Community classrooms where First Nations’ indigenous languages and cultures are being sustained and revitalized;
Businesses working on green economic alternatives;
University engineering departments working on adaptive technologies for children with special needs;
Financial institutions’ exploring innovative new ways to create affordable housing;
And so much more, including collaborative partnerships between academics and their colleagues in private, public and community sectors.
However, the fact remains that there are many long-standing challenges to thinking about and acting on knowledge in ways that are broad, inclusive, integrated and applied.
What has happened:
The Canadian Knowledge Commons Summit held on June 2, 2010 at the L'Université du Québec à Montréal (UQAM) brought together a diverse group of participants who share a deep interest in the creation and uses of knowledge for accelerating the pace of positive change in our communities. Summit organizers share an interest in breaking down barriers between communities and universities, breaking down disciplinary knowledge silos within academia and supporting knowledge partnerships between community, policy makers, the private sector and academics. The program for the day included a panel address moderated by Chad Gaffield(President of SSHRC), presentations by Nancy Neamtan(Executive Director of Quebec's Chantier de l'economie sociale )and Lorna Williams, Chair of the First Peoples Heritage Language and Cultural Council) ; two outstanding examples of high-impact initiatives, themed round-table discussions on potential areas for action, and opportunities to contribute to a strategic document. SiG has played a key leadership role as chief coordinator for this particular day.
The creation of a Canadian Knowledge Commons is an ongoing conversation that needs continuous and diverse dialogue. Our staff have created a Ning site( online social networking site) developed as a place to share ideas, connect with others, and peruse the videos, documents and presentation materials from the summit on June 2.
We are also collecting information on an ongoing basis about innovative ways that knowledge is being created, shared or applied. You have the opportunity to submit examples. To do so, you can either join the Knowledge Commons Ning or complete an anonymous survey.
The Knowledge Commons Initiative will next convene during May 2011 in Waterloo.
We sincerely hope that you will be able to participate whether in person on at future events and on an on-going basis via the website.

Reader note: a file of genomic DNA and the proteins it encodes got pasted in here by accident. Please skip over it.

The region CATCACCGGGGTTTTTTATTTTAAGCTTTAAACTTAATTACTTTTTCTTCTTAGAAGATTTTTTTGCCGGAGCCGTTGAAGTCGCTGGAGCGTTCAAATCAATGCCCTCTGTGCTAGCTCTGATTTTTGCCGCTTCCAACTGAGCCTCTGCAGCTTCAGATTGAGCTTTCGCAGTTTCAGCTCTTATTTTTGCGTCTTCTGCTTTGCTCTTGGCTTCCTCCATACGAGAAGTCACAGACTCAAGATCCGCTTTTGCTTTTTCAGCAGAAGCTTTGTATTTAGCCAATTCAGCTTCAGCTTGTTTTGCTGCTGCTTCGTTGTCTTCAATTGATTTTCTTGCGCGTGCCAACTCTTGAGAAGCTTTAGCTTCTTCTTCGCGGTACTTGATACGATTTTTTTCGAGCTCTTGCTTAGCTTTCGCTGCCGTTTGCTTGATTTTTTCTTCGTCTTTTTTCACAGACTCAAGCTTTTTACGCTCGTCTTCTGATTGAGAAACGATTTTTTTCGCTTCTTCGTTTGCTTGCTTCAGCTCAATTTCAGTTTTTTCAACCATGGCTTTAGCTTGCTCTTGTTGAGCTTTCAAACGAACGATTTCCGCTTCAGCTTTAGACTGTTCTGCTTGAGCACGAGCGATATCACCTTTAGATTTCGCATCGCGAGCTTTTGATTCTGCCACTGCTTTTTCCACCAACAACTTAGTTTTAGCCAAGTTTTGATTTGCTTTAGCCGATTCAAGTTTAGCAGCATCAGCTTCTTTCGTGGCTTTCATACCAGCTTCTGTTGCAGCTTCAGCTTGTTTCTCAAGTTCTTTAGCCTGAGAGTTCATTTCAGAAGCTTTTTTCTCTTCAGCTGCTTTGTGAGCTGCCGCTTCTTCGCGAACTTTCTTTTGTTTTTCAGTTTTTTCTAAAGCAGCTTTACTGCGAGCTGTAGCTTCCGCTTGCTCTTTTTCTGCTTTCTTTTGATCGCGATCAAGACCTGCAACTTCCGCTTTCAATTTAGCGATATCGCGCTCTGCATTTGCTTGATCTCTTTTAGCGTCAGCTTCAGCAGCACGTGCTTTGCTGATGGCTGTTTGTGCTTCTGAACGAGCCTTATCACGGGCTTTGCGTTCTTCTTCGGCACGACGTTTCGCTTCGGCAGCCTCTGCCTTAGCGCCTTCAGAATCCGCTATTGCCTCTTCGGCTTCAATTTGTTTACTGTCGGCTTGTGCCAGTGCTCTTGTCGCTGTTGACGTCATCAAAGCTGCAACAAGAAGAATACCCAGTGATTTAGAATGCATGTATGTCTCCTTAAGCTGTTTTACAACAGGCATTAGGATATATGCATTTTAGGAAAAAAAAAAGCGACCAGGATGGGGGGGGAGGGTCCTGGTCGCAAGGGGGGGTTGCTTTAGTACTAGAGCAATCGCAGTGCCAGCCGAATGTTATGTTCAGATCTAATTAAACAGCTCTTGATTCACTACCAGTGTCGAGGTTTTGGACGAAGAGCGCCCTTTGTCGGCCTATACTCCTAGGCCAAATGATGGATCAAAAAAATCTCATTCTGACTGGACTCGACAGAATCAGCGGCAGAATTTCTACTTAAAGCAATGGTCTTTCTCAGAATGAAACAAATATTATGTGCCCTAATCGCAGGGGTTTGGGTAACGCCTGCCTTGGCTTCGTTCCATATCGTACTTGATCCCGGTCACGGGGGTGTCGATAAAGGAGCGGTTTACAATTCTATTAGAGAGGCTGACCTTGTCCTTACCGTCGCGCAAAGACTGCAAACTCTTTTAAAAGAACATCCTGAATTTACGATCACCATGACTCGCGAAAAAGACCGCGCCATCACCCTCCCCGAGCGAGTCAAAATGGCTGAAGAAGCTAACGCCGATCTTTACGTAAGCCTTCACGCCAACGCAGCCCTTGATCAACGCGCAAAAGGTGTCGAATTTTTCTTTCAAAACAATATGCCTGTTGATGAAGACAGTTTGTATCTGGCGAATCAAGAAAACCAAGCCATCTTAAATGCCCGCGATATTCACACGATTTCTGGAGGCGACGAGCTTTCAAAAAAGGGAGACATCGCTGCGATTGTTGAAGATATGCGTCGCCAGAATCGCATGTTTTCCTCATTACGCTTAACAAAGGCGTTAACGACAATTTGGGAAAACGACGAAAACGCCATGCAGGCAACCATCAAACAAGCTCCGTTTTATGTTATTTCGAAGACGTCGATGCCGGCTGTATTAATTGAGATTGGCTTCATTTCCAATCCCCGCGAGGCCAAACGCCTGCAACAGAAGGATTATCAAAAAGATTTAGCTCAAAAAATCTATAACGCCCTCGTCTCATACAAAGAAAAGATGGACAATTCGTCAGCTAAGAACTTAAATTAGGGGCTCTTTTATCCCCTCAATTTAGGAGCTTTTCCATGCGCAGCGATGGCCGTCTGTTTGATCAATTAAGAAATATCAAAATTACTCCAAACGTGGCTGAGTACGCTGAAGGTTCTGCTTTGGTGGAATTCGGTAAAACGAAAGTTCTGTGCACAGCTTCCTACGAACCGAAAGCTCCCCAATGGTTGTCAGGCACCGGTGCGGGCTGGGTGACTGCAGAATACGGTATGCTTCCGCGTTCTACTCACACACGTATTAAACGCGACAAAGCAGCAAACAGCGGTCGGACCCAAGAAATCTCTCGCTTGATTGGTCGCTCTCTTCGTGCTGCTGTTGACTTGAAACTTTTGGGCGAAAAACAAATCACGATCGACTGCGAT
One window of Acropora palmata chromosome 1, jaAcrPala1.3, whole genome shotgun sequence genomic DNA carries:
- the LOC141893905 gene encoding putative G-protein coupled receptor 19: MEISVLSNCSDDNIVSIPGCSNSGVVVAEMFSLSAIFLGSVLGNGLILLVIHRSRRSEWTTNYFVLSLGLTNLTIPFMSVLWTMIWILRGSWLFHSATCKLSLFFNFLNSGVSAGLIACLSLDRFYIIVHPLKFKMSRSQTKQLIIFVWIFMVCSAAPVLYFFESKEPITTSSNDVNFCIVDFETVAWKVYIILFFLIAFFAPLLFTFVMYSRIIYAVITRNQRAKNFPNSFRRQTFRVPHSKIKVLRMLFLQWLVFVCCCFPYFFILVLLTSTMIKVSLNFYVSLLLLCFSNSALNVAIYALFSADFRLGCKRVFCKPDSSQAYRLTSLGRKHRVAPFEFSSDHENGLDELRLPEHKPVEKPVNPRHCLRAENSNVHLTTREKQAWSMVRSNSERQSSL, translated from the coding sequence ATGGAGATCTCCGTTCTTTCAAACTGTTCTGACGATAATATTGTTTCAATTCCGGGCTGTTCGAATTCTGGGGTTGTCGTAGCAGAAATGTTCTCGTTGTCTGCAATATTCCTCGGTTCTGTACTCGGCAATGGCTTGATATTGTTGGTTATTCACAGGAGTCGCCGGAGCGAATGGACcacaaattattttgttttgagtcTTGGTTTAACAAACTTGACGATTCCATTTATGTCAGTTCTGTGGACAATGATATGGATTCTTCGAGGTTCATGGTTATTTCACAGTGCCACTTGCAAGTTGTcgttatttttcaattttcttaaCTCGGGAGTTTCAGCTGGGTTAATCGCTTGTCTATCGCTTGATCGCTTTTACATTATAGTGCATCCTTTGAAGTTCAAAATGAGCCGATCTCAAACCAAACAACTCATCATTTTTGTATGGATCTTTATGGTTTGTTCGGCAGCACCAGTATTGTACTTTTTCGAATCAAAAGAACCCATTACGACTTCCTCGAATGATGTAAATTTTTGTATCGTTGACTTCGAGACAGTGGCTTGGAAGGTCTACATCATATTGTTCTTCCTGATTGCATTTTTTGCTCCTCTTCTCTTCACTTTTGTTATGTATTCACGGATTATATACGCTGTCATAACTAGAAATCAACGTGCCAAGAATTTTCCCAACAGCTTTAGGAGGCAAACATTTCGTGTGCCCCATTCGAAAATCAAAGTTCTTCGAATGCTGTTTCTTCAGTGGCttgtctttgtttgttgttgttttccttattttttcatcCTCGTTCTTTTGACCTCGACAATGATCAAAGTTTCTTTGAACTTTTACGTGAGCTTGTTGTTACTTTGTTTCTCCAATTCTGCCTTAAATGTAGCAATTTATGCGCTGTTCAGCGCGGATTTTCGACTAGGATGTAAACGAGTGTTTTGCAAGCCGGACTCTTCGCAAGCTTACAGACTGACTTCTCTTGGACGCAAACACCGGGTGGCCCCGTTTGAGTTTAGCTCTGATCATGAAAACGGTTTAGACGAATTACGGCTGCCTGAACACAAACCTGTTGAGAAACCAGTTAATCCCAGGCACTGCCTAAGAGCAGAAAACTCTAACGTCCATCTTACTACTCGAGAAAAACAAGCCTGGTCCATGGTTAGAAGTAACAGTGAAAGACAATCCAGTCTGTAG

Carleton University, Ottawa, Ontario
May 30 - June 1, 2010
From May 30 to June 1, 2010, the National Summit on a People-Centred Economy will be an unprecedented gathering of leaders and representatives of the community economic development, cooperative and social economy sectors to build a common agenda and mobilize action for a secure, sustainable economy that puts people and the planet first. The Summit seeks to mobilize networks and organizations by building on the best research, agreeing on a common action plan, and increasing awareness of this sector among politicians, policy makers, non-governmental sector leaders and the mainstream media.
As part of the preparatory process for the Summit, six issue papers have been drafted on themes which outline the key strengths, challenges and proposals for action to further reinforce this movement. These issue papers will be subject to an engagement and outreach process for feedback and revisions by Summit participants and other stakeholders between March 1 and May 15. The revised papers will be presented at the Summit from which a common declaration and action plan will be developed.
It is important that Summit participants review and provide feedback on the draft issue papers before arriving at the Summit. A 1-hour teleconference and discussion on each of the issue papers will be offered, and the papers will be posted on an online wiki for ongoing comments and contributions. The first drafts of these papers are available here for your initial reading.
Join the hundreds of participants expected at the Summit and help build the movement for economic alternatives. Download the full Summit Brochure, then register online through our secure, on-line Summit registration site.
(If you can't register online, you can download, print, complete by hand and fax back the PDF registration form.)